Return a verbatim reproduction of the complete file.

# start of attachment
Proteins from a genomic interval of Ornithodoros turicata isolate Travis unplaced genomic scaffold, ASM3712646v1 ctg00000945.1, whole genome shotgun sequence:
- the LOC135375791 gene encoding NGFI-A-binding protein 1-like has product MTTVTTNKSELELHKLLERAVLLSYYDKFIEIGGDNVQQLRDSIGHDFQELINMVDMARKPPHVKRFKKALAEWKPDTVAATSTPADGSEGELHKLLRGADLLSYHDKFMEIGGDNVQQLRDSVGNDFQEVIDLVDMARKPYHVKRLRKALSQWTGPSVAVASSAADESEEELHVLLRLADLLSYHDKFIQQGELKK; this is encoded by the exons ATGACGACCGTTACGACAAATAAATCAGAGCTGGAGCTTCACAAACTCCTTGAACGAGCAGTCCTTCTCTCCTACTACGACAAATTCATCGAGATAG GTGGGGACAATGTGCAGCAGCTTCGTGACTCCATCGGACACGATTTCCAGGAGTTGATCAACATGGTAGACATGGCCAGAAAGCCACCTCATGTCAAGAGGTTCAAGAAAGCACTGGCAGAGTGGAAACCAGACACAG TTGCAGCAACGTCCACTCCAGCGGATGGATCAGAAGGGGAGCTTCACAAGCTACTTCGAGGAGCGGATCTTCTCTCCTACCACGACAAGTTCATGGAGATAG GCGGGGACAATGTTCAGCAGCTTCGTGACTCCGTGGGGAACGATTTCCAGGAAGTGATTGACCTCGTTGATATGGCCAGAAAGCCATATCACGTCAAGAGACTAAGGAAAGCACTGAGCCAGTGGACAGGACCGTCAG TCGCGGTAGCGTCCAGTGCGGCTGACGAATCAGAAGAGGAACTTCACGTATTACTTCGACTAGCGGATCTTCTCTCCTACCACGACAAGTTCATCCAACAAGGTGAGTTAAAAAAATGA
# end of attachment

Proteins from a genomic interval of Ornithodoros turicata isolate Travis unplaced genomic scaffold, ASM3712646v1 ctg00000945.1, whole genome shotgun sequence:
- the LOC135375791 gene encoding NGFI-A-binding protein 1-like has product MTTVTTNKSELELHKLLERAVLLSYYDKFIEIGGDNVQQLRDSIGHDFQELINMVDMARKPPHVKRFKKALAEWKPDTVAATSTPADGSEGELHKLLRGADLLSYHDKFMEIGGDNVQQLRDSVGNDFQEVIDLVDMARKPYHVKRLRKALSQWTGPSVAVASSAADESEEELHVLLRLADLLSYHDKFIQQGELKK; this is encoded by the exons ATGACGACCGTTACGACAAATAAATCAGAGCTGGAGCTTCACAAACTCCTTGAACGAGCAGTCCTTCTCTCCTACTACGACAAATTCATCGAGATAG GTGGGGACAATGTGCAGCAGCTTCGTGACTCCATCGGACACGATTTCCAGGAGTTGATCAACATGGTAGACATGGCCAGAAAGCCACCTCATGTCAAGAGGTTCAAGAAAGCACTGGCAGAGTGGAAACCAGACACAG TTGCAGCAACGTCCACTCCAGCGGATGGATCAGAAGGGGAGCTTCACAAGCTACTTCGAGGAGCGGATCTTCTCTCCTACCACGACAAGTTCATGGAGATAG GCGGGGACAATGTTCAGCAGCTTCGTGACTCCGTGGGGAACGATTTCCAGGAAGTGATTGACCTCGTTGATATGGCCAGAAAGCCATATCACGTCAAGAGACTAAGGAAAGCACTGAGCCAGTGGACAGGACCGTCAG TCGCGGTAGCGTCCAGTGCGGCTGACGAATCAGAAGAGGAACTTCACGTATTACTTCGACTAGCGGATCTTCTCTCCTACCACGACAAGTTCATCCAACAAGGTGAGTTAAAAAAATGA